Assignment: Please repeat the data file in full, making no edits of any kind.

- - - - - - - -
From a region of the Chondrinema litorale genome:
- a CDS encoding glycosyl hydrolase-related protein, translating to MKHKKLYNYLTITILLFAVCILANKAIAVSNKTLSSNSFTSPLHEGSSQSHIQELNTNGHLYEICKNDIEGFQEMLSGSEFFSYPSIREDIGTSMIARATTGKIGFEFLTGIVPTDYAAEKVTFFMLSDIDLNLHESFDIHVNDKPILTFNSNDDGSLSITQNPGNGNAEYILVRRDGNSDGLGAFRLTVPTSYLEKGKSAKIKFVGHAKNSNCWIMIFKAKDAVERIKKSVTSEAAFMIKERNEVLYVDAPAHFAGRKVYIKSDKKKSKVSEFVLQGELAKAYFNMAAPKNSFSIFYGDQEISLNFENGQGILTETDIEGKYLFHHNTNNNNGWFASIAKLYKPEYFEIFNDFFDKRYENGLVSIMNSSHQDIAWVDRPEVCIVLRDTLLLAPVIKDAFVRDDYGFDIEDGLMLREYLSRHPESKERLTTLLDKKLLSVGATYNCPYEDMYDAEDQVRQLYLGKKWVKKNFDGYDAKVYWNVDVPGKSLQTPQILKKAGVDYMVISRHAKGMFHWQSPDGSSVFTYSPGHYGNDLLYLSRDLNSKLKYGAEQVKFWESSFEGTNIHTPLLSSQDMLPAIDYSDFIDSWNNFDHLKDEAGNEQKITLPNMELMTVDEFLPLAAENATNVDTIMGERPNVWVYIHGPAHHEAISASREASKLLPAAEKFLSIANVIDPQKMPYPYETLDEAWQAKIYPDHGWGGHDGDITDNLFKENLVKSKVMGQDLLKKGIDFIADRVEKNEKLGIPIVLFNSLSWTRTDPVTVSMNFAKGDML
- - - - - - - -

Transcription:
From a region of the Chondrinema litorale genome:
- a CDS encoding glycosyl hydrolase-related protein, translating to MKHKKLYNYLTITILLFAVCILANKAIAVSNKTLSSNSFTSPLHEGSSQSHIQELNTNGHLYEICKNDIEGFQEMLSGSEFFSYPSIREDIGTSMIARATTGKIGFEFLTGIVPTDYAAEKVTFFMLSDIDLNLHESFDIHVNDKPILTFNSNDDGSLSITQNPGNGNAEYILVRRDGNSDGLGAFRLTVPTSYLEKGKSAKIKFVGHAKNSNCWIMIFKAKDAVERIKKSVTSEAAFMIKERNEVLYVDAPAHFAGRKVYIKSDKKKSKVSEFVLQGELAKAYFNMAAPKNSFSIFYGDQEISLNFENGQGILTETDIEGKYLFHHNTNNNNGWFASIAKLYKPEYFEIFNDFFDKRYENGLVSIMNSSHQDIAWVDRPEVCIVLRDTLLLAPVIKDAFVRDDYGFDIEDGLMLREYLSRHPESKERLTTLLDKKLLSVGATYNCPYEDMYDAEDQVRQLYLGKKWVKKNFDGYDAKVYWNVDVPGKSLQTPQILKKAGVDYMVISRHAKGMFHWQSPDGSSVFTYSPGHYGNDLLYLSRDLNSKLKYGAEQVKFWESSFEGTNIHTPLLSSQDMLPAIDYSDFIDSWNNFDHLKDEAGNEQKITLPNMELMTVDEFLPLAAENATNVDTIMGERPNVWVYIHGPAHHEAISASREASKLLPAAEKFLSIANVIDPQKMPYPYETLDEAWQAKIYPDHGWGGHDGDITDNLFKENLVKSKVMGQDLLKKGIDFIADRVEKNEKLGIPIVLFNSLSWTRTDPVTVSMNFAKGDML